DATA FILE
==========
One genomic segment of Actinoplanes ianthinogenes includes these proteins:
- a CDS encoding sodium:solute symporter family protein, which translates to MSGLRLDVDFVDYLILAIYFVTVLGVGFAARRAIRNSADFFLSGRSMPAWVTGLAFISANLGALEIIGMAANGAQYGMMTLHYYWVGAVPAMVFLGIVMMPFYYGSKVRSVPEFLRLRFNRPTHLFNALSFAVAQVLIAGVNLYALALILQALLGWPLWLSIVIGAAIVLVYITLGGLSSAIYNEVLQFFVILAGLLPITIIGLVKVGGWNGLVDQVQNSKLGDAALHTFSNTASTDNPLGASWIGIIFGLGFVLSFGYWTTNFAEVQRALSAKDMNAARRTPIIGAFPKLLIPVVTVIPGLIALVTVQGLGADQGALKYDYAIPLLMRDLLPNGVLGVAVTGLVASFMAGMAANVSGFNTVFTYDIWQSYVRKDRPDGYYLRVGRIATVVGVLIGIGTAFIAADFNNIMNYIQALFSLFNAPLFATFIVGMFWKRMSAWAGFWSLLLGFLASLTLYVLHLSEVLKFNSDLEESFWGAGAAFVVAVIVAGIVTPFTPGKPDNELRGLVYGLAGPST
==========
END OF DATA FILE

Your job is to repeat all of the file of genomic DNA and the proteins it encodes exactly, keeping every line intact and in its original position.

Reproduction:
One genomic segment of Actinoplanes ianthinogenes includes these proteins:
- a CDS encoding sodium:solute symporter family protein, which translates to MSGLRLDVDFVDYLILAIYFVTVLGVGFAARRAIRNSADFFLSGRSMPAWVTGLAFISANLGALEIIGMAANGAQYGMMTLHYYWVGAVPAMVFLGIVMMPFYYGSKVRSVPEFLRLRFNRPTHLFNALSFAVAQVLIAGVNLYALALILQALLGWPLWLSIVIGAAIVLVYITLGGLSSAIYNEVLQFFVILAGLLPITIIGLVKVGGWNGLVDQVQNSKLGDAALHTFSNTASTDNPLGASWIGIIFGLGFVLSFGYWTTNFAEVQRALSAKDMNAARRTPIIGAFPKLLIPVVTVIPGLIALVTVQGLGADQGALKYDYAIPLLMRDLLPNGVLGVAVTGLVASFMAGMAANVSGFNTVFTYDIWQSYVRKDRPDGYYLRVGRIATVVGVLIGIGTAFIAADFNNIMNYIQALFSLFNAPLFATFIVGMFWKRMSAWAGFWSLLLGFLASLTLYVLHLSEVLKFNSDLEESFWGAGAAFVVAVIVAGIVTPFTPGKPDNELRGLVYGLAGPST